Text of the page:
ithell colquhoun magician born of nature
All texts copyright Richard Shillitoe

topographical writings:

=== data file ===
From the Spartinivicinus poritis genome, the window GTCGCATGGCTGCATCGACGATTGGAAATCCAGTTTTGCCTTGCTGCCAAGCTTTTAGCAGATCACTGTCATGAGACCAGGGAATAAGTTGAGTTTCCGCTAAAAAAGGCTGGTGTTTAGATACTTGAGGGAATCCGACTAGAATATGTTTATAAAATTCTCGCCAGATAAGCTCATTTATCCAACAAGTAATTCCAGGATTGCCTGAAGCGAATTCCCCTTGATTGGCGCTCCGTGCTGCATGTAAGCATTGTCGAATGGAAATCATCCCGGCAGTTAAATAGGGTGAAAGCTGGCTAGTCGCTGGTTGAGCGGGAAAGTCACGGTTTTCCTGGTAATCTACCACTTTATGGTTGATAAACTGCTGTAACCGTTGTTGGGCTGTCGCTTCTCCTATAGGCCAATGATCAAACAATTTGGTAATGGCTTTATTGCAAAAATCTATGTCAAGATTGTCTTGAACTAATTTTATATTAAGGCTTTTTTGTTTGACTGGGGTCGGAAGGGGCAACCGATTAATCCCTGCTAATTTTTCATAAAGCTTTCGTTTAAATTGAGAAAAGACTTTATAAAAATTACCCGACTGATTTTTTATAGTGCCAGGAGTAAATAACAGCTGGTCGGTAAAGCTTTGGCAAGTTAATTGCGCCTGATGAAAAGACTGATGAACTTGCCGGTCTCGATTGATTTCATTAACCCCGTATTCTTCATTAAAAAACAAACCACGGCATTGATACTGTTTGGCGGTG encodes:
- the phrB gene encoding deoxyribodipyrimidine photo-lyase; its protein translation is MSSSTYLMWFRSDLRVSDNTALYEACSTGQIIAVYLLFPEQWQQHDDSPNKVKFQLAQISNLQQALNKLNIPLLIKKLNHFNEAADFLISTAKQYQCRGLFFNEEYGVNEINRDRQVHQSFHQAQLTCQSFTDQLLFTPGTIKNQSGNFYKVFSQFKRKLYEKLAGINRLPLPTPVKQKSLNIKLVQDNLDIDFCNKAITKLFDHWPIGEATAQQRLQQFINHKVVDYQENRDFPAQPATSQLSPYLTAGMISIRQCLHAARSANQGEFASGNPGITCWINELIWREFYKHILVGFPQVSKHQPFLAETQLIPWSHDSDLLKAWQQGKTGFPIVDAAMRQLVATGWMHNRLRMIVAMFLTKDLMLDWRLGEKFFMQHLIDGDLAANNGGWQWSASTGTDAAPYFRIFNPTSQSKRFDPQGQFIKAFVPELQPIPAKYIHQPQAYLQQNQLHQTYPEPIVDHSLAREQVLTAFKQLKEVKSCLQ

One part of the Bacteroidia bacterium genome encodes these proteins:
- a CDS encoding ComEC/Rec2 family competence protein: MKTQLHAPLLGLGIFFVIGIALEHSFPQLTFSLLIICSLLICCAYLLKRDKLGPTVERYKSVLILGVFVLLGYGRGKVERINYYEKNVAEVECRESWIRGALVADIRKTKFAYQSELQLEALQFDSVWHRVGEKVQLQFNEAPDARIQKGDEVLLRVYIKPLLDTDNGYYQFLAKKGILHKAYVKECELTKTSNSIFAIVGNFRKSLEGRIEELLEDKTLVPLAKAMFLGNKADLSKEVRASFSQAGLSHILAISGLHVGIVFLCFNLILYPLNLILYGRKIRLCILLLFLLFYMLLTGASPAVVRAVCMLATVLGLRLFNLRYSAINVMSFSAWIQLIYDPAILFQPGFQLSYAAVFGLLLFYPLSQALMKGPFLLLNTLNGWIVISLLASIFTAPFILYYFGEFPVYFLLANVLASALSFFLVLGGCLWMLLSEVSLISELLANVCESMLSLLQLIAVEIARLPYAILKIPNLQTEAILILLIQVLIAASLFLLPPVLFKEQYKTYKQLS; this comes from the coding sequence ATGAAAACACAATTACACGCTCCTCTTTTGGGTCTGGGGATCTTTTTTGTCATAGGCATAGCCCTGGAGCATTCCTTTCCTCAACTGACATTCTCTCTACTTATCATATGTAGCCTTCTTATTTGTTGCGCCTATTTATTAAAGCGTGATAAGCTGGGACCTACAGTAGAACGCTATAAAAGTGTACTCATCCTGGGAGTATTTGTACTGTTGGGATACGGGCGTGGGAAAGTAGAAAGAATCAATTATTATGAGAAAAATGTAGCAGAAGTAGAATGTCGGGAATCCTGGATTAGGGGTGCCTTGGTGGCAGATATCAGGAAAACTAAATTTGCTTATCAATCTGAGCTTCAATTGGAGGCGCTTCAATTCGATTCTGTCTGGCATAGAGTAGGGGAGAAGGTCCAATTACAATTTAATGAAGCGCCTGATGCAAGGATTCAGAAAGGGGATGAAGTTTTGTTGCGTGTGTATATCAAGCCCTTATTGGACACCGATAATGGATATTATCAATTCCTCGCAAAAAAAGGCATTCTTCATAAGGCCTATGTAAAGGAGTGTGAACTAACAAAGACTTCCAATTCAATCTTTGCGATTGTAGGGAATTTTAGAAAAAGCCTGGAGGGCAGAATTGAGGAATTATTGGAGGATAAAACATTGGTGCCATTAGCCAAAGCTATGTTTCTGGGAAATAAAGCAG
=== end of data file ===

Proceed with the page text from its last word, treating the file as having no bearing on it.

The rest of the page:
the blue anoubis In 1966 Colquhoun took a cruise along the Nile from Aswan to Cairo, visiting archaeological sites and temples along the way. Entitled The Blue Anoubis, with a variant spelling of Anubis, the account of her journey describes the sites she visited, the wildlife and the social conditions of the people she met. Underpinning all of this is her interest in the religious beliefs of the population and how these manifest in architecture, art and artefact. The manuscript was illustrated with her own drawings and sketches of things she had seen – with the inner as well as the outer eye - including visions experienced between sleeping and waking. She was unable to find a publisher and the book remains unpublished. The Blue Anoubis is illustrated with 26 of her drawings. In the main, the writing is straightforward and descriptive although there are occasional florid passages where she directly invokes a deity. One stylistic cliché is her excessive use of a rhetorical question at the conclusion of a paragraph. The book is raised above the level of a routine travelogue by her critical appreciation of the Egyptian pantheon and her facility in making links between different religious traditions. For Colquhoun it is a given that the world is governed by gods and spirits that oversee every aspect of life. Ross Nichols, her friend and fellow Druid, made a similar tour of Egyptian antiquities a few years later, visiting many of the same sites. He too recorded his impressions in a travel diary. Two copies of the typescript, her travel notes, the original drawings and folders of associated material are in the Tate archive.
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